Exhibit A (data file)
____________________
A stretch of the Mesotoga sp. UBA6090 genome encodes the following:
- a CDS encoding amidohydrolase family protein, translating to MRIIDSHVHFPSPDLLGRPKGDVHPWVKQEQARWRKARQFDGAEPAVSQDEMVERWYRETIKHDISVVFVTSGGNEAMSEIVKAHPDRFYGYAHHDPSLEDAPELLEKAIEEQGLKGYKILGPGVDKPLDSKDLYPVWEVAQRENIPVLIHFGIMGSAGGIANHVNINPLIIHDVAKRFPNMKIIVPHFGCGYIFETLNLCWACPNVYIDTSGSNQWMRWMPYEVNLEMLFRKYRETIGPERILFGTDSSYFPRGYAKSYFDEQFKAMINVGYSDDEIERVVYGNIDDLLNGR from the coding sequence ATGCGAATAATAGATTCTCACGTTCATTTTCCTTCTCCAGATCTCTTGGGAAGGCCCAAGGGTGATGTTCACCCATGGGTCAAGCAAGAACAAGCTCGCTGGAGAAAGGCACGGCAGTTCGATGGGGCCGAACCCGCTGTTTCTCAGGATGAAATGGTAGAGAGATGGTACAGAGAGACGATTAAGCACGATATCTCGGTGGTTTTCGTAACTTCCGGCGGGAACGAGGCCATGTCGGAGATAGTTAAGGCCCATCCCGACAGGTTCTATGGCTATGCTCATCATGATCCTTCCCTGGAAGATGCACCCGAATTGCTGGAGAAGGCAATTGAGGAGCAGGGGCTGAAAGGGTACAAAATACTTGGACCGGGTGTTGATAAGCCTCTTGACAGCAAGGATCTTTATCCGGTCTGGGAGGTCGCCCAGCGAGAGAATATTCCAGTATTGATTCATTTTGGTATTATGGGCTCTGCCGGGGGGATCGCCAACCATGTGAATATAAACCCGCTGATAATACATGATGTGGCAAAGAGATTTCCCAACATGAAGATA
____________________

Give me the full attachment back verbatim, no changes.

A stretch of the Mesotoga sp. UBA6090 genome encodes the following:
- a CDS encoding amidohydrolase family protein, translating to MRIIDSHVHFPSPDLLGRPKGDVHPWVKQEQARWRKARQFDGAEPAVSQDEMVERWYRETIKHDISVVFVTSGGNEAMSEIVKAHPDRFYGYAHHDPSLEDAPELLEKAIEEQGLKGYKILGPGVDKPLDSKDLYPVWEVAQRENIPVLIHFGIMGSAGGIANHVNINPLIIHDVAKRFPNMKIIVPHFGCGYIFETLNLCWACPNVYIDTSGSNQWMRWMPYEVNLEMLFRKYRETIGPERILFGTDSSYFPRGYAKSYFDEQFKAMINVGYSDDEIERVVYGNIDDLLNGR from the coding sequence ATGCGAATAATAGATTCTCACGTTCATTTTCCTTCTCCAGATCTCTTGGGAAGGCCCAAGGGTGATGTTCACCCATGGGTCAAGCAAGAACAAGCTCGCTGGAGAAAGGCACGGCAGTTCGATGGGGCCGAACCCGCTGTTTCTCAGGATGAAATGGTAGAGAGATGGTACAGAGAGACGATTAAGCACGATATCTCGGTGGTTTTCGTAACTTCCGGCGGGAACGAGGCCATGTCGGAGATAGTTAAGGCCCATCCCGACAGGTTCTATGGCTATGCTCATCATGATCCTTCCCTGGAAGATGCACCCGAATTGCTGGAGAAGGCAATTGAGGAGCAGGGGCTGAAAGGGTACAAAATACTTGGACCGGGTGTTGATAAGCCTCTTGACAGCAAGGATCTTTATCCGGTCTGGGAGGTCGCCCAGCGAGAGAATATTCCAGTATTGATTCATTTTGGTATTATGGGCTCTGCCGGGGGGATCGCCAACCATGTGAATATAAACCCGCTGATAATACATGATGTGGCAAAGAGATTTCCCAACATGAAGATA